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IVA and bankruptcy - a comparison

If you're familiar with different debt solutions, it's likely you'll have heard of an IVA (Individual Voluntary Arrangement) and bankruptcy.

These two approaches both have a few things in common. They're both designed to help people with out-of-control unsecured debts (such as credit cards, personal loans and overdrafts). They're both available in England, Wales and Northern Ireland. And they're both forms of insolvency.

However, in other respects, IVAs and bankruptcy are very different - particularly when it comes to who can qualify for them, and what their effects will be.

So, to help you look at the similarities and differences between them, we've written this comparison, so you can find out more about which approach could work best for you.

IVAs and bankruptcy: who are they for?

An IVA (Individual Voluntary Arrangement) and bankruptcy are both forms of insolvency solutions, which could help struggling borrowers get back in control of their unsecured debts.

Click here to find out if you can qualify for an IVA.

An IVA could help you if you have a significant amount of unsecured debt that you can't afford to repay in a realistic timeframe - but you can afford to make payments towards it for (usually) five years.

Bankruptcy, on the other hand, could be suitable if you need to take a 'last resort' approach to your debt problems. If you simply can't afford to repay a sizeable portion of what you owe in any kind of reasonable period, bankruptcy might be the best option for you.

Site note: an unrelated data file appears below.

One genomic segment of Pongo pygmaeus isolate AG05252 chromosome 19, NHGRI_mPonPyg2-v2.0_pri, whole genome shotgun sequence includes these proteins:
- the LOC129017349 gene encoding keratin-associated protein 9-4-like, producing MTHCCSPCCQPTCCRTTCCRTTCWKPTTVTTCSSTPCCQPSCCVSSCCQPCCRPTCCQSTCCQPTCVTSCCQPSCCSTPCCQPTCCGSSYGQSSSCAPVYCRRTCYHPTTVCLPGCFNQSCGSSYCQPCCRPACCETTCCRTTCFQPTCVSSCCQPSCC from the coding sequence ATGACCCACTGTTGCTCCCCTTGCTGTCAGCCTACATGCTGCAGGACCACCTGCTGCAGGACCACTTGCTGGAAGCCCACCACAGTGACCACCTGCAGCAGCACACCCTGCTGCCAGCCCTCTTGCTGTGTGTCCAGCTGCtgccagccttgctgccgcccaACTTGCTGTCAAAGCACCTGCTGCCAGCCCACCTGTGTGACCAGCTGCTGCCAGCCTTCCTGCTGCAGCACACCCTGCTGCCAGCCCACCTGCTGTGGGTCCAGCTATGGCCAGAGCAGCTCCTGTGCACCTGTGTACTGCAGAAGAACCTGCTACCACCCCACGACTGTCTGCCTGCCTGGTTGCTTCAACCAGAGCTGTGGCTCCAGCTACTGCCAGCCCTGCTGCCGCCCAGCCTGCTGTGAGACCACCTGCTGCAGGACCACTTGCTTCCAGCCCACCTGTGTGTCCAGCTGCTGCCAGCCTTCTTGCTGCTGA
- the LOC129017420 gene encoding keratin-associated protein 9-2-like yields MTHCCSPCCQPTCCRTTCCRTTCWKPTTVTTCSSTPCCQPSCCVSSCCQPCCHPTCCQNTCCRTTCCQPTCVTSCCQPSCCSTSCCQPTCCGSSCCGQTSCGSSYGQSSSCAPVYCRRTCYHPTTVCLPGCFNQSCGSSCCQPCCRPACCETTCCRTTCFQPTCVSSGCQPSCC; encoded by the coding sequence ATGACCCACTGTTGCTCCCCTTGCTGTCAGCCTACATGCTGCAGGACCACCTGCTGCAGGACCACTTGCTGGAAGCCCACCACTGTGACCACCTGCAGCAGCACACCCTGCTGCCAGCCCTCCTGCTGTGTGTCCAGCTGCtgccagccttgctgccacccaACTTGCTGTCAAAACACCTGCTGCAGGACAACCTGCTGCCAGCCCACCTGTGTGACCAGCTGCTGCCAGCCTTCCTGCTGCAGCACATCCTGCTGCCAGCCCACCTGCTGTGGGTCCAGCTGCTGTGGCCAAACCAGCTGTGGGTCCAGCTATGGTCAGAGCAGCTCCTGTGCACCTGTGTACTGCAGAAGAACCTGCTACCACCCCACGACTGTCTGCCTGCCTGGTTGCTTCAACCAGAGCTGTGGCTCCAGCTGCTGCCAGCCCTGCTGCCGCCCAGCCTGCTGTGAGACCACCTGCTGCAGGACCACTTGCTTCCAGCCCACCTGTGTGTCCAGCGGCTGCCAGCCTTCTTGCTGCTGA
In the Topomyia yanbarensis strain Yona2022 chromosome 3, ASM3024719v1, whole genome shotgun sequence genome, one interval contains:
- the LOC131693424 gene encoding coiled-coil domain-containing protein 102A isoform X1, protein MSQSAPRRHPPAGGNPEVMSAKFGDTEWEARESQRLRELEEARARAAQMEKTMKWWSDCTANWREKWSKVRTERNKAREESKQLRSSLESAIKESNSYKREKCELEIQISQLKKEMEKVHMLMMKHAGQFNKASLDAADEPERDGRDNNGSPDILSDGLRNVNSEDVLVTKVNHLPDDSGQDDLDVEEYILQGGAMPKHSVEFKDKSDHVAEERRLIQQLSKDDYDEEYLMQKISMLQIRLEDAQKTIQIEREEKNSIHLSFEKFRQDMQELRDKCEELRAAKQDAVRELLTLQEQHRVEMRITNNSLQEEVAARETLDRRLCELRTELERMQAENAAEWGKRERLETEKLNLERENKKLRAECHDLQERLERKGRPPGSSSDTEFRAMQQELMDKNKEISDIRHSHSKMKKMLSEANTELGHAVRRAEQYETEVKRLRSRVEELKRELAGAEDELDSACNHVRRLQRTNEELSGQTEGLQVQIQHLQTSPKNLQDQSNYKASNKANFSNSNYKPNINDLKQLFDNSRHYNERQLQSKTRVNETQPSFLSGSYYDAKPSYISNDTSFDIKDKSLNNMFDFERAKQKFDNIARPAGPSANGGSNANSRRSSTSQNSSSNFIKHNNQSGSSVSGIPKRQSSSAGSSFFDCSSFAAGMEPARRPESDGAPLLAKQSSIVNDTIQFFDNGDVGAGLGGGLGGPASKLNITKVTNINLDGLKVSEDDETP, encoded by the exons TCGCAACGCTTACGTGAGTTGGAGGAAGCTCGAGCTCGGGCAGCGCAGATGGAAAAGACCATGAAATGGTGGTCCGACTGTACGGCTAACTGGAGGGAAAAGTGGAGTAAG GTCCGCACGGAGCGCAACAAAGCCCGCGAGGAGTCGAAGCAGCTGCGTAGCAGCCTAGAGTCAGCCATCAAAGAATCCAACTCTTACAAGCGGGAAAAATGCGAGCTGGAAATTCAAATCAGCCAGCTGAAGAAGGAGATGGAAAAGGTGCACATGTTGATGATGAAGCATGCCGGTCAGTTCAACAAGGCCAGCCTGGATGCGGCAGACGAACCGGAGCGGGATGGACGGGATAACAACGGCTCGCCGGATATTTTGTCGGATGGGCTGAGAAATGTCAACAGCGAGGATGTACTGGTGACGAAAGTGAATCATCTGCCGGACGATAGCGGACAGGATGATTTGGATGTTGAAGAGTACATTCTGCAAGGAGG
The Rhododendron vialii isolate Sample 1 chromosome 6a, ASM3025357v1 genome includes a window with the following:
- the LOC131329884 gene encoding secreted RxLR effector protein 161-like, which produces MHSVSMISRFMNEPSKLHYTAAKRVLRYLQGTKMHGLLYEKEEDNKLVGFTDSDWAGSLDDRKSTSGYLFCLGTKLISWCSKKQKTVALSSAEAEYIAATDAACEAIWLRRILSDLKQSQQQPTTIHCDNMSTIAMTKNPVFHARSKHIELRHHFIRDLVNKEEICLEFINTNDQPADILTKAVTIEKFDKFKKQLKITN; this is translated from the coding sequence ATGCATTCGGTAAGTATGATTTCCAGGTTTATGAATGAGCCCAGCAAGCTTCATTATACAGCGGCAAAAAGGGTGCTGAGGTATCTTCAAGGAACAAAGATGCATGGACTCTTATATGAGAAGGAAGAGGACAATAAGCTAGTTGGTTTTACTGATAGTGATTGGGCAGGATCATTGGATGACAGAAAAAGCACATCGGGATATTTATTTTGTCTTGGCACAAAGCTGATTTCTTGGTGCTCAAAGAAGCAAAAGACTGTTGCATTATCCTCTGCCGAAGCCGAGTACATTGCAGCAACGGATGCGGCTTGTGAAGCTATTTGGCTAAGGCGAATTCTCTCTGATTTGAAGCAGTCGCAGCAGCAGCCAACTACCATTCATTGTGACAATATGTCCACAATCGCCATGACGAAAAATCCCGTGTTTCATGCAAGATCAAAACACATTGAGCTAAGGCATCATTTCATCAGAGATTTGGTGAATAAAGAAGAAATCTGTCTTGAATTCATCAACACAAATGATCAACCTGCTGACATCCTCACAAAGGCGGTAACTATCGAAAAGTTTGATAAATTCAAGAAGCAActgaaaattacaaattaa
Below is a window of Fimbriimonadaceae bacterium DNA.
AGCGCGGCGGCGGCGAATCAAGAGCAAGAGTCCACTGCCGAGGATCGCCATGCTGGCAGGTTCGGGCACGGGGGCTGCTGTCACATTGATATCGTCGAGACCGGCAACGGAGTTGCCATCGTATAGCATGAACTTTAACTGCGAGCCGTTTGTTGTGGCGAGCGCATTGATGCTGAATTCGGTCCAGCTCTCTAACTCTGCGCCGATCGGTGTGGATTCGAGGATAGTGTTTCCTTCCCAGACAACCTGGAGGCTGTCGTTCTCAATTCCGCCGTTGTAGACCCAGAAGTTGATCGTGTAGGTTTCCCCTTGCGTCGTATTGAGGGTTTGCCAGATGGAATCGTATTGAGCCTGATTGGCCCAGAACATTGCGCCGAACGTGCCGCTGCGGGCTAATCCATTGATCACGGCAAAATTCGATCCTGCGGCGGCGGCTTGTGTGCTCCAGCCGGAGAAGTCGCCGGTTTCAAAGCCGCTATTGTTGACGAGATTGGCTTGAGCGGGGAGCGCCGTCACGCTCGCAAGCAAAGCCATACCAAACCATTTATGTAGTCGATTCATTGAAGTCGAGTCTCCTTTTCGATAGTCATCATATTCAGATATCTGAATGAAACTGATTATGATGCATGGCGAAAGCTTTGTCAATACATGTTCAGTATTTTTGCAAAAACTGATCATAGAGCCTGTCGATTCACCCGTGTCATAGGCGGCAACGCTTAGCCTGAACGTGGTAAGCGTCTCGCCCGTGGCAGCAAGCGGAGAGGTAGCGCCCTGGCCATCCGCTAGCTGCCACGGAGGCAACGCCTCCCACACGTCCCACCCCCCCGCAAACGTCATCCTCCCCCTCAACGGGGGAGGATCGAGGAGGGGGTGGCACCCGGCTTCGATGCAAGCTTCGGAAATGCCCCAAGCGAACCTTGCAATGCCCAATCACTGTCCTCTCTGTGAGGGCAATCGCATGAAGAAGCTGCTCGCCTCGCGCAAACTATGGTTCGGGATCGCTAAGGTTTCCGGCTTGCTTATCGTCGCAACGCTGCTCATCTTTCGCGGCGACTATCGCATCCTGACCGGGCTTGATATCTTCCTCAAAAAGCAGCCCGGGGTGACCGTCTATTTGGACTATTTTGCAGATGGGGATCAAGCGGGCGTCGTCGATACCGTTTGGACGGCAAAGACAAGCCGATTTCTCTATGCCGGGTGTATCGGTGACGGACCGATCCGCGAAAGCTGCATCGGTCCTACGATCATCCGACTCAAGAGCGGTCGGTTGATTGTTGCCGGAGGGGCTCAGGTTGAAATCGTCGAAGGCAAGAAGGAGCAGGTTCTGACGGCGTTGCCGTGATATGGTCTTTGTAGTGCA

IVAs and bankruptcy: how do they work?

If you enter an IVA, you'll make one reduced payment per month of what you can realistically afford after your living expenses (e.g. rent/mortgage, food and bills) have been covered. You'll stop further demands from your unsecured lenders and, on successful completion, any remaining debt included in your IVA that you can't afford to repay will be written off.

If you enter bankruptcy, you'll only make monthly payments if you can afford to - but like an IVA, your lenders will be prevented from taking any further action against you. Once you've been successfully discharged from bankruptcy, your lenders will write off the unsecured debt you can't afford to repay.

Both an IVA and bankruptcy will affect your credit rating for six years.

IVAs and bankruptcy: how long do they last?

An IVA typically lasts for five years. A standard bankruptcy, in contrast, usually lasts for 12 months - though you may have to make payments for up to three years in total.

IVAs and bankruptcy: how will they affect homeowners?

One of the advantages of an IVA if you're a homeowner is that you should be able to stay in your own home - though you may have to release some of the equity in your home so you can repay more of what you owe.

If you're made bankrupt, however, you'll have to hand your 'estate' - which includes your home - to the Official Receiver overseeing your bankruptcy. As a result, your home may be sold so you can repay more of what you owe.

Find out more about the differences between an IVA and bankruptcy here.

By Daniel Culpan.

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Subject to eligibility and acceptance. Fees Payable. Debt write off applies to unsecured debts only and on completion of an IVA, alternative solutions may be offered. If your IVA fails, it could lead to Bankruptcy. Your ability to obtain credit will be affected for at least 6 years. Homeowners may be required to release the equity in their property.